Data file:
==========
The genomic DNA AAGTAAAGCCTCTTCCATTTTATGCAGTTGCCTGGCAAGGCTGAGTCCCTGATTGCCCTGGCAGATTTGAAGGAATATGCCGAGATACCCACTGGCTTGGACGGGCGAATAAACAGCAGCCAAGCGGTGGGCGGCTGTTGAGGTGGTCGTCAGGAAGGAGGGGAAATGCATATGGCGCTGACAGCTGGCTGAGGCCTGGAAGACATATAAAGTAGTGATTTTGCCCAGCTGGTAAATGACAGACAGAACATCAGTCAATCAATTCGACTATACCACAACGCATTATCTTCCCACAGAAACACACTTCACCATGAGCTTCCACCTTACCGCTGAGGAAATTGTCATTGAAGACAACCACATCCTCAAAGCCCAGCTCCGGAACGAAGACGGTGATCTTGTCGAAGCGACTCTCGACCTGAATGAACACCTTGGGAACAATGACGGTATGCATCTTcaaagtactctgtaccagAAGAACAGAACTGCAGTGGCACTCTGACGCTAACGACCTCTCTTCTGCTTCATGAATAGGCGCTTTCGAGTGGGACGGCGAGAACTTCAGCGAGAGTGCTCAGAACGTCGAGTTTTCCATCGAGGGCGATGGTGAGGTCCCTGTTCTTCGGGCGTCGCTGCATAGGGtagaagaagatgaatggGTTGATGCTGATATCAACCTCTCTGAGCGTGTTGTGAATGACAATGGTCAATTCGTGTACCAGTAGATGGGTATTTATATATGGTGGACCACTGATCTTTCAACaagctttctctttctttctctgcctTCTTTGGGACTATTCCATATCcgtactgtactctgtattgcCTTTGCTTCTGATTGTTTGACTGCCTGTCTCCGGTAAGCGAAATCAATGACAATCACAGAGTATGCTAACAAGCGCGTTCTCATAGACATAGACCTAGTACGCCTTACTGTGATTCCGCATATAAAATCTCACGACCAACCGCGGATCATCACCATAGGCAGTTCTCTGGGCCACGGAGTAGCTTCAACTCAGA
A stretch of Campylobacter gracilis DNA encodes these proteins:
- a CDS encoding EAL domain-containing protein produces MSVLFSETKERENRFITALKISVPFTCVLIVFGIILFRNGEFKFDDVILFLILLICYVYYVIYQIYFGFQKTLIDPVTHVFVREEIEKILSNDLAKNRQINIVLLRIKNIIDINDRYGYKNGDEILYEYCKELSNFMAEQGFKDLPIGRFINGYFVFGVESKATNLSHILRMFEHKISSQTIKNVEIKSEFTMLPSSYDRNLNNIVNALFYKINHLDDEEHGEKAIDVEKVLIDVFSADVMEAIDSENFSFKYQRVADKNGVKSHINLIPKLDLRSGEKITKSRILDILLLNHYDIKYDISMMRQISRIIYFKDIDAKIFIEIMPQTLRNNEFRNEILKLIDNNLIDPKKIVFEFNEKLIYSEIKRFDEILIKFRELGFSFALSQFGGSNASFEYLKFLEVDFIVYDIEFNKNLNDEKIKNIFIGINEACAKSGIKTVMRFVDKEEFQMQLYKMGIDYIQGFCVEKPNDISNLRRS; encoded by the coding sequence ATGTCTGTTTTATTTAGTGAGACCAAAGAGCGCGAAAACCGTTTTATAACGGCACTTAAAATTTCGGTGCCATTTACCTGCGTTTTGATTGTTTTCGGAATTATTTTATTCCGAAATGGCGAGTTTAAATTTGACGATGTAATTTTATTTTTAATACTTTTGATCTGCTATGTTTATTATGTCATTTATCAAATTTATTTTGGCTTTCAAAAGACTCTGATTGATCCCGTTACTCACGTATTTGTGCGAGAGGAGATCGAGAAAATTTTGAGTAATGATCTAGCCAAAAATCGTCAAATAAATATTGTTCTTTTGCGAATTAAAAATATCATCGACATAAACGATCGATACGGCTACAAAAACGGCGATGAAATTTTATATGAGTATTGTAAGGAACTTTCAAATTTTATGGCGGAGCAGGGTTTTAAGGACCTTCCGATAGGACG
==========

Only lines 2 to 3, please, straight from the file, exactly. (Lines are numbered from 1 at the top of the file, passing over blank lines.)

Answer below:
A stretch of Campylobacter gracilis DNA encodes these proteins:
- a CDS encoding EAL domain-containing protein produces MSVLFSETKERENRFITALKISVPFTCVLIVFGIILFRNGEFKFDDVILFLILLICYVYYVIYQIYFGFQKTLIDPVTHVFVREEIEKILSNDLAKNRQINIVLLRIKNIIDINDRYGYKNGDEILYEYCKELSNFMAEQGFKDLPIGRFINGYFVFGVESKATNLSHILRMFEHKISSQTIKNVEIKSEFTMLPSSYDRNLNNIVNALFYKINHLDDEEHGEKAIDVEKVLIDVFSADVMEAIDSENFSFKYQRVADKNGVKSHINLIPKLDLRSGEKITKSRILDILLLNHYDIKYDISMMRQISRIIYFKDIDAKIFIEIMPQTLRNNEFRNEILKLIDNNLIDPKKIVFEFNEKLIYSEIKRFDEILIKFRELGFSFALSQFGGSNASFEYLKFLEVDFIVYDIEFNKNLNDEKIKNIFIGINEACAKSGIKTVMRFVDKEEFQMQLYKMGIDYIQGFCVEKPNDISNLRRS; encoded by the coding sequence ATGTCTGTTTTATTTAGTGAGACCAAAGAGCGCGAAAACCGTTTTATAACGGCACTTAAAATTTCGGTGCCATTTACCTGCGTTTTGATTGTTTTCGGAATTATTTTATTCCGAAATGGCGAGTTTAAATTTGACGATGTAATTTTATTTTTAATACTTTTGATCTGCTATGTTTATTATGTCATTTATCAAATTTATTTTGGCTTTCAAAAGACTCTGATTGATCCCGTTACTCACGTATTTGTGCGAGAGGAGATCGAGAAAATTTTGAGTAATGATCTAGCCAAAAATCGTCAAATAAATATTGTTCTTTTGCGAATTAAAAATATCATCGACATAAACGATCGATACGGCTACAAAAACGGCGATGAAATTTTATATGAGTATTGTAAGGAACTTTCAAATTTTATGGCGGAGCAGGGTTTTAAGGACCTTCCGATAGGACG